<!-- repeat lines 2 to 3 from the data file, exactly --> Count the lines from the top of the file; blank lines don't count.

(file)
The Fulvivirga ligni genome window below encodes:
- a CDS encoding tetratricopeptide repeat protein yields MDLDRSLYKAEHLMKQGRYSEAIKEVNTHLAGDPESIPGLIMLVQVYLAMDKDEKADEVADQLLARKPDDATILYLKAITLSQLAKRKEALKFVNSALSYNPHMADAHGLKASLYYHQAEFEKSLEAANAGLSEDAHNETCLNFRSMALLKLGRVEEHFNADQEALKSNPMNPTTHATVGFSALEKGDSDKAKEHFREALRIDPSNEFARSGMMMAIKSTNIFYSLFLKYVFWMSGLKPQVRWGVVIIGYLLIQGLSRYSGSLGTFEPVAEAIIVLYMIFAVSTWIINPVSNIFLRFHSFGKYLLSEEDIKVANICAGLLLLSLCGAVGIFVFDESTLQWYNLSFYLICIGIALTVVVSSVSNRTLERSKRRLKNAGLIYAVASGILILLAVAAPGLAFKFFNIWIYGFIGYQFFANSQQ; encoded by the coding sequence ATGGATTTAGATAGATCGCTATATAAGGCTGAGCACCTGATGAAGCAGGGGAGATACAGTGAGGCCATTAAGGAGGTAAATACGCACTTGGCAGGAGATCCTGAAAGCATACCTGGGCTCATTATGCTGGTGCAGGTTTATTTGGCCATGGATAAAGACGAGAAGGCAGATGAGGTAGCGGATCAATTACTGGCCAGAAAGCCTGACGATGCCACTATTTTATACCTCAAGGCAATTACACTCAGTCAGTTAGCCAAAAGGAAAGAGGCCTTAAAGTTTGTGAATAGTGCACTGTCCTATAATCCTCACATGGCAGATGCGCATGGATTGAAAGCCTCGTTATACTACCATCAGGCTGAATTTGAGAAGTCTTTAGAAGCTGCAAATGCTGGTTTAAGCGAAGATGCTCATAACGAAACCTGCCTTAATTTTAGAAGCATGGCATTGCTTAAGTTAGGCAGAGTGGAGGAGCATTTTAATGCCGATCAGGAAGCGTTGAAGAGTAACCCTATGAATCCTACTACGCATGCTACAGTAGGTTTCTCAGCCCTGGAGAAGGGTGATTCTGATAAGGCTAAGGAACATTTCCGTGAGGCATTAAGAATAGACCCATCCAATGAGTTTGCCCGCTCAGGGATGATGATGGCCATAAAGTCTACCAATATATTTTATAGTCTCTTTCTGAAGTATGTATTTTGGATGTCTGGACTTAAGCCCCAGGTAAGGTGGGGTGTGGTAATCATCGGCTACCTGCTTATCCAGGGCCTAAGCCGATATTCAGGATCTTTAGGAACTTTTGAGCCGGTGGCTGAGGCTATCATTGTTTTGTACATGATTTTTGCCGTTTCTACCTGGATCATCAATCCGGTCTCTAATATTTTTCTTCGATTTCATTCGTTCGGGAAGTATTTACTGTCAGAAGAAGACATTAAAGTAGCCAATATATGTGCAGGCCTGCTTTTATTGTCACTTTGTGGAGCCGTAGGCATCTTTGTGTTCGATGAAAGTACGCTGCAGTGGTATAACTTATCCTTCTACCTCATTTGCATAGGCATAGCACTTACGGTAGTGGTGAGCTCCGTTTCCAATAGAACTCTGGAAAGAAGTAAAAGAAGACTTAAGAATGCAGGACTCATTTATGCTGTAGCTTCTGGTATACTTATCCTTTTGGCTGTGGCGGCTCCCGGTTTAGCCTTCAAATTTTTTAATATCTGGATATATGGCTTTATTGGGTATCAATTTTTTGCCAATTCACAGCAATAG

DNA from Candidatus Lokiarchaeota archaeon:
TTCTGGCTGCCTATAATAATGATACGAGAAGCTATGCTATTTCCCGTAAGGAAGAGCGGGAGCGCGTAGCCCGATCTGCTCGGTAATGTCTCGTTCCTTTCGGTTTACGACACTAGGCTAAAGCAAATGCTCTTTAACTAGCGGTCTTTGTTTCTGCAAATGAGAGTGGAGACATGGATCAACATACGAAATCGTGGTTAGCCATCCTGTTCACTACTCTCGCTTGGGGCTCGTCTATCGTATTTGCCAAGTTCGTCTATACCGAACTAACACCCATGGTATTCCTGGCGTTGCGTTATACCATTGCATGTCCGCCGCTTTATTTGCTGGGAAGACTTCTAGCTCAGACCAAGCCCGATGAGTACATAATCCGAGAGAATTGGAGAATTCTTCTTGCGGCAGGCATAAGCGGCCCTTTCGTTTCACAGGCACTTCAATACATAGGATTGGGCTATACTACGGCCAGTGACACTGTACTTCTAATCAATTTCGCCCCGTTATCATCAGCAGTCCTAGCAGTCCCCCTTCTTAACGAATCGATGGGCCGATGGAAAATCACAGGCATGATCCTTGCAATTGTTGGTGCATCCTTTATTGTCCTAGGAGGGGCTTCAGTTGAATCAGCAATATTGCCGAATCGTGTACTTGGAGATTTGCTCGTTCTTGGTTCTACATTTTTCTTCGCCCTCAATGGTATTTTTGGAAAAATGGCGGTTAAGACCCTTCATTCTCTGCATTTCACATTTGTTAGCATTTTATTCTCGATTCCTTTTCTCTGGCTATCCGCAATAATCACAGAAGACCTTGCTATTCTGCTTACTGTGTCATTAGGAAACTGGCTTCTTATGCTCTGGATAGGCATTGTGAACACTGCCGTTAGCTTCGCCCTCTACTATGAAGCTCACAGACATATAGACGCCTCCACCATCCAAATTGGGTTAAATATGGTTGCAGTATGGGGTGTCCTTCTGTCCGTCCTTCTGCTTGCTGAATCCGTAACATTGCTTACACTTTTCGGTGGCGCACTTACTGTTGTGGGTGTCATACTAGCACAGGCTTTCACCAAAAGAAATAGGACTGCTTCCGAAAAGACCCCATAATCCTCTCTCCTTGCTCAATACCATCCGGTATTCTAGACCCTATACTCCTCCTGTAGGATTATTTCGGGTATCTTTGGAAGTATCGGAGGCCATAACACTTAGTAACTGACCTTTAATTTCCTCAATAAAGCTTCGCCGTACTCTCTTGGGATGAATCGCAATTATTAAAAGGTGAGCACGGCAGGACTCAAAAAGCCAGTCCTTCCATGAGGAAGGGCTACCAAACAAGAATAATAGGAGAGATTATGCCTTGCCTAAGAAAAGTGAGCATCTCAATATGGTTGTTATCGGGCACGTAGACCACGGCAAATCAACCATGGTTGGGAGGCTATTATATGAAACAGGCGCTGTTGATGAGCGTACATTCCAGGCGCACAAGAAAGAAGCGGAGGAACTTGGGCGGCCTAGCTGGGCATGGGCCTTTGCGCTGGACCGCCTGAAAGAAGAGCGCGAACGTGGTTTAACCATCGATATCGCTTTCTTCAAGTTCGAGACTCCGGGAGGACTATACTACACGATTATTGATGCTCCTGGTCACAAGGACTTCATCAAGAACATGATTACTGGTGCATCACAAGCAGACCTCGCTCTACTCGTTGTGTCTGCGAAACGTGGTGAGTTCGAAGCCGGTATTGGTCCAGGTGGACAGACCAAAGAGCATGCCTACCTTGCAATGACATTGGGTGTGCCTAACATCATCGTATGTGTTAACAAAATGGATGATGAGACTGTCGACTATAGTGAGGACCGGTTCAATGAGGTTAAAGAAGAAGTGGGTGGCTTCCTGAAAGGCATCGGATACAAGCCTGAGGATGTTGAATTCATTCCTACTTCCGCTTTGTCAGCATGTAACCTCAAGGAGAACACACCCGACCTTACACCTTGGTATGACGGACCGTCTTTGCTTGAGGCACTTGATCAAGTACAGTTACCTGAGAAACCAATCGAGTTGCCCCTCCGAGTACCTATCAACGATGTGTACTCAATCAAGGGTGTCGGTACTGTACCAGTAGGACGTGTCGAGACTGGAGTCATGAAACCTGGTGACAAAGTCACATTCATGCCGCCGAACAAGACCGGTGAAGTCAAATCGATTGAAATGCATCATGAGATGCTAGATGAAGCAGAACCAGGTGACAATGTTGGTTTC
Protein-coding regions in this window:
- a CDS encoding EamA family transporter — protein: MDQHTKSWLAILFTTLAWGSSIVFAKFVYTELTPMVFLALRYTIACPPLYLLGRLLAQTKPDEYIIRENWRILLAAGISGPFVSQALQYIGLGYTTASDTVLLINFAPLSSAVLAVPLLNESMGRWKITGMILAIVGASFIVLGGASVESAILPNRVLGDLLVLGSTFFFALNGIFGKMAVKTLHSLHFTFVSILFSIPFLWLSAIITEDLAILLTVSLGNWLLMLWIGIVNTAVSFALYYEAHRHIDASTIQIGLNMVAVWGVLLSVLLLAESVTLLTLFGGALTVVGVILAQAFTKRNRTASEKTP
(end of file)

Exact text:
- a CDS encoding tetratricopeptide repeat protein yields MDLDRSLYKAEHLMKQGRYSEAIKEVNTHLAGDPESIPGLIMLVQVYLAMDKDEKADEVADQLLARKPDDATILYLKAITLSQLAKRKEALKFVNSALSYNPHMADAHGLKASLYYHQAEFEKSLEAANAGLSEDAHNETCLNFRSMALLKLGRVEEHFNADQEALKSNPMNPTTHATVGFSALEKGDSDKAKEHFREALRIDPSNEFARSGMMMAIKSTNIFYSLFLKYVFWMSGLKPQVRWGVVIIGYLLIQGLSRYSGSLGTFEPVAEAIIVLYMIFAVSTWIINPVSNIFLRFHSFGKYLLSEEDIKVANICAGLLLLSLCGAVGIFVFDESTLQWYNLSFYLICIGIALTVVVSSVSNRTLERSKRRLKNAGLIYAVASGILILLAVAAPGLAFKFFNIWIYGFIGYQFFANSQQ; encoded by the coding sequence ATGGATTTAGATAGATCGCTATATAAGGCTGAGCACCTGATGAAGCAGGGGAGATACAGTGAGGCCATTAAGGAGGTAAATACGCACTTGGCAGGAGATCCTGAAAGCATACCTGGGCTCATTATGCTGGTGCAGGTTTATTTGGCCATGGATAAAGACGAGAAGGCAGATGAGGTAGCGGATCAATTACTGGCCAGAAAGCCTGACGATGCCACTATTTTATACCTCAAGGCAATTACACTCAGTCAGTTAGCCAAAAGGAAAGAGGCCTTAAAGTTTGTGAATAGTGCACTGTCCTATAATCCTCACATGGCAGATGCGCATGGATTGAAAGCCTCGTTATACTACCATCAGGCTGAATTTGAGAAGTCTTTAGAAGCTGCAAATGCTGGTTTAAGCGAAGATGCTCATAACGAAACCTGCCTTAATTTTAGAAGCATGGCATTGCTTAAGTTAGGCAGAGTGGAGGAGCATTTTAATGCCGATCAGGAAGCGTTGAAGAGTAACCCTATGAATCCTACTACGCATGCTACAGTAGGTTTCTCAGCCCTGGAGAAGGGTGATTCTGATAAGGCTAAGGAACATTTCCGTGAGGCATTAAGAATAGACCCATCCAATGAGTTTGCCCGCTCAGGGATGATGATGGCCATAAAGTCTACCAATATATTTTATAGTCTCTTTCTGAAGTATGTATTTTGGATGTCTGGACTTAAGCCCCAGGTAAGGTGGGGTGTGGTAATCATCGGCTACCTGCTTATCCAGGGCCTAAGCCGATATTCAGGATCTTTAGGAACTTTTGAGCCGGTGGCTGAGGCTATCATTGTTTTGTACATGATTTTTGCCGTTTCTACCTGGATCATCAATCCGGTCTCTAATATTTTTCTTCGATTTCATTCGTTCGGGAAGTATTTACTGTCAGAAGAAGACATTAAAGTAGCCAATATATGTGCAGGCCTGCTTTTATTGTCACTTTGTGGAGCCGTAGGCATCTTTGTGTTCGATGAAAGTACGCTGCAGTGGTATAACTTATCCTTCTACCTCATTTGCATAGGCATAGCACTTACGGTAGTGGTGAGCTCCGTTTCCAATAGAACTCTGGAAAGAAGTAAAAGAAGACTTAAGAATGCAGGACTCATTTATGCTGTAGCTTCTGGTATACTTATCCTTTTGGCTGTGGCGGCTCCCGGTTTAGCCTTCAAATTTTTTAATATCTGGATATATGGCTTTATTGGGTATCAATTTTTTGCCAATTCACAGCAATAG

DNA from Candidatus Lokiarchaeota archaeon: